The greenhouse effect that wasn’t (Part 2)





First, what is the rGHE supposed to do?

It is supposed to make the surface below a radiatively active atmosphere warmer than if this particular kind of atmosphere weren’t there. By extension, one could claim – and this is after all what the ‘Anthropogenic Global Warming hypothesis’ is all about – that the stronger the rGHE, the stronger its warming effect.

Now, as far as I’m concerned, this is a prediction that should be possible to test. Or else, what good is it?

Again, what is the strictest definition of the rGHE? What is its ‘surface warming mechanism’ supposed to be, in the simplest of terms? We went through this in Part 1, where what was defined as the “greenhouse effect” of clouds was overwhelmed by their opposing “albedo effect”, leading to an overall – net – cooling effect.

It is found simply and solely in the reduction in outgoing radiative (LWIR) flux from the surface to the top of the atmosphere (ToA) – the surface flux minus the ToA flux. (The surface flux is calculated directly from the surface temperature (based on a blackbody assumption, through the Stefan-Boltzmann equation), while the ToA flux is rather estimated from actual measurements made by satellite-borne instruments.)

The prediction, then, would go as follows: Continue reading

The greenhouse effect that wasn’t (Part 1)

This turned out to be a longer post (the first of two) than what I had originally planned. The actual presentation and analysis of data starts only about halfway through. If you don’t much care for my ranting about how ‘the climate establishment’ deliberately employ specious arguments and methods to try and make us believe and perceive that clouds somehow massively warm the Earth even when they’re not, then please feel free to scroll past the first three or four sections.


Yes, we have all experienced how clouds covering the sky on a sunny day will tend to cool things down. Heck, shade or sunshine, which is hotter? Likewise, I think most of us can attest to the experience of how a cloudy night will be milder than a clear one.

These two different ‘cloud effects’ work in opposite directions. During the day, the heat comes in from the Sun: Qin. If you then pull a blanket or something similar between you and the heat source, you will (hopefully) avoid being overheated. People living in deserts know all about this principle. They wear their long, loose, bright garments not to stay warm, but in order to stay cool. Note, there is also heat going out (from the surface) during the day (Qout) – a direct consequence of the original solar heat input. But in most cases, this is totally overwhelmed by the incoming solar heat, so much so that it’s normally forgotten about, unless you happen to step onto a hot pavement or sand. Since the outgoing heat is also very much dependent on the original solar heating, reducing Qin during the day would also necessarily reduce Qout.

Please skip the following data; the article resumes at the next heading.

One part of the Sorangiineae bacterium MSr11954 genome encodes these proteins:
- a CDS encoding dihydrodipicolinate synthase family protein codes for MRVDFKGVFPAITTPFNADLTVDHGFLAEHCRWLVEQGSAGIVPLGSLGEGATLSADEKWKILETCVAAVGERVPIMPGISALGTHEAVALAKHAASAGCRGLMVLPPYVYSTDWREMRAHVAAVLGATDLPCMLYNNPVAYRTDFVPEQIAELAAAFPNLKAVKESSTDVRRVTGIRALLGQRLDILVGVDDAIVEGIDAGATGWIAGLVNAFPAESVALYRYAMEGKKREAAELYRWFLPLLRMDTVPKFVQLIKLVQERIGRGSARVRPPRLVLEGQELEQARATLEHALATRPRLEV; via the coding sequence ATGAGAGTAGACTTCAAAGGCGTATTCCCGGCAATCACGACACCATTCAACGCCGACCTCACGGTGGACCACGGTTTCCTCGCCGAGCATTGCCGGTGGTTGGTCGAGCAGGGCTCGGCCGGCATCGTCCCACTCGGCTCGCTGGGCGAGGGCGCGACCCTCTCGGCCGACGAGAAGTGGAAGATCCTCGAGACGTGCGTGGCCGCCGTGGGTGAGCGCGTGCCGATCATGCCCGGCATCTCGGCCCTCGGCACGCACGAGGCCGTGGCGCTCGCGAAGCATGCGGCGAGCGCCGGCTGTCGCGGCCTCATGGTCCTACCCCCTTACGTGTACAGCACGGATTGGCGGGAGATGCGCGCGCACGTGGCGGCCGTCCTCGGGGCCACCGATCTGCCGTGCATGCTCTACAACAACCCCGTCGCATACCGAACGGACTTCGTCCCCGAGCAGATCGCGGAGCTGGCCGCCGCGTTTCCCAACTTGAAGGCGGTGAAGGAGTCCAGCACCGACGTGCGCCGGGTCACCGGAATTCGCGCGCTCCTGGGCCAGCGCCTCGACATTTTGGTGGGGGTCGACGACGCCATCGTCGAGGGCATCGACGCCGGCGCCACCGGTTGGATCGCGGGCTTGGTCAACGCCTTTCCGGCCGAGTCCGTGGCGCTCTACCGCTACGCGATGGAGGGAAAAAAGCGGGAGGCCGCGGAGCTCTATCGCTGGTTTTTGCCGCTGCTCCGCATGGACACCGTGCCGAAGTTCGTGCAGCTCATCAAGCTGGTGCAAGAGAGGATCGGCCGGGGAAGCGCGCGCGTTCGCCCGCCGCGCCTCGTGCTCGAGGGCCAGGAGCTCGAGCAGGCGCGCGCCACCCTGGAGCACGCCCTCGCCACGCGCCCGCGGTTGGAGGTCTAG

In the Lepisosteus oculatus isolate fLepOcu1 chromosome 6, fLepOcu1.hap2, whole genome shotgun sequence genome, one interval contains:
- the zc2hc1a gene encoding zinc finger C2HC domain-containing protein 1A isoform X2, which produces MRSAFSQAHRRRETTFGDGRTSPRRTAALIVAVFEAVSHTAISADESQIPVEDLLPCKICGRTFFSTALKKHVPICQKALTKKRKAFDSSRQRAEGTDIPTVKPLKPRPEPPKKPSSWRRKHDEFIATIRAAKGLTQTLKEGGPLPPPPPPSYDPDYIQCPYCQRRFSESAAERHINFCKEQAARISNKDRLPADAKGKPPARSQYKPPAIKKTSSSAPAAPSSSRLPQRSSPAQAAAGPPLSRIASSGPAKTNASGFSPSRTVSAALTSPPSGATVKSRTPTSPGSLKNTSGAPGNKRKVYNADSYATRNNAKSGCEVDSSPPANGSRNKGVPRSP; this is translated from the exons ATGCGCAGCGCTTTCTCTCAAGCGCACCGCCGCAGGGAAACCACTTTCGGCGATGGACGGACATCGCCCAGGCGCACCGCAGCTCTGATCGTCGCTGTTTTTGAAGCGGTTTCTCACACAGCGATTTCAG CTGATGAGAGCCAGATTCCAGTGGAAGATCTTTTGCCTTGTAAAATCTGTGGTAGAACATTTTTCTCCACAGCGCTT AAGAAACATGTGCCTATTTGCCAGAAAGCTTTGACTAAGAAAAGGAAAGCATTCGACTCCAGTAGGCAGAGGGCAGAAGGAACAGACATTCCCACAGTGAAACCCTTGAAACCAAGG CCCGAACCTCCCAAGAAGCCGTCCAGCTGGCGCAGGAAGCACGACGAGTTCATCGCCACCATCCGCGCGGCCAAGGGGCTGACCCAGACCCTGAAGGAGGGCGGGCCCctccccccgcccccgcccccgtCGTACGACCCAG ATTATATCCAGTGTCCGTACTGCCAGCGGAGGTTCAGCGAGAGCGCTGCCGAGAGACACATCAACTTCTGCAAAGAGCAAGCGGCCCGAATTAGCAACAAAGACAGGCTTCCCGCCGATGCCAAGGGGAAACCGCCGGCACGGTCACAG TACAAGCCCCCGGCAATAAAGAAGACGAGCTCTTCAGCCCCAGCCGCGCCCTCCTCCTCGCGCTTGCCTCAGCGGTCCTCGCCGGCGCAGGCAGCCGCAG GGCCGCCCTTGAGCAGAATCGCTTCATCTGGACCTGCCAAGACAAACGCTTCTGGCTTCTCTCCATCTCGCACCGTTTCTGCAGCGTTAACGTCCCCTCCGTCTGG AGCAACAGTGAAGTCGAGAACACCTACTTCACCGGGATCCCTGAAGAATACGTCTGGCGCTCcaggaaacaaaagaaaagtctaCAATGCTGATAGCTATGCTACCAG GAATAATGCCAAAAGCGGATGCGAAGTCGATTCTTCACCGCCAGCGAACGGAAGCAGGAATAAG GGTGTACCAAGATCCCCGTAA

During the night, there is no more heat coming in from the Sun. There is only the heat going out, at this point from excess solar energy having accumulated during the day. So the surface is no longer being heated. Its temperature is dropping. It loses energy (as heat). Cooling. It cools directly to space, but also substantially to the air/atmosphere above it, which then in turn cools to space from higher up on its behalf, so to say. What happens if we now pull a blanket over the scene? Well, the remaining heat source, the ground, is now obstructed from direct access to its ultimate cold reservoir, space. The heat being expelled is to a much lesser degree able to go straight to the outer, icy cold heat sink, it goes rather to the more warmish layer in between. Reducing the overall gradient, thus reducing the cooling rate. People living in cold places know all about this principle. They wear thick, heavy, fluffy clothes in multiple layers, not to stay cool, but to stay warm.

The wonders of insulation! It works both ways. You only need to figure out where the principal heat is coming from.

OK, so this should be our starting point: Clouds exert both an indirect ‘cooling’ and an indirect ‘warming’ influence on surface temperatures. They take away from the solar input during the day (>Qin), and they reduce the ground’s cooling rate during the night (>Qout).

So which of these contrary ‘cloud effects’ is stronger?

Well, the heading above should give you an inkling of sorts. But I fear we will have to wind our way forward a bit before reaching final enlightenment.

First we need to revisit an old friend. Yes, that old friend … Continue reading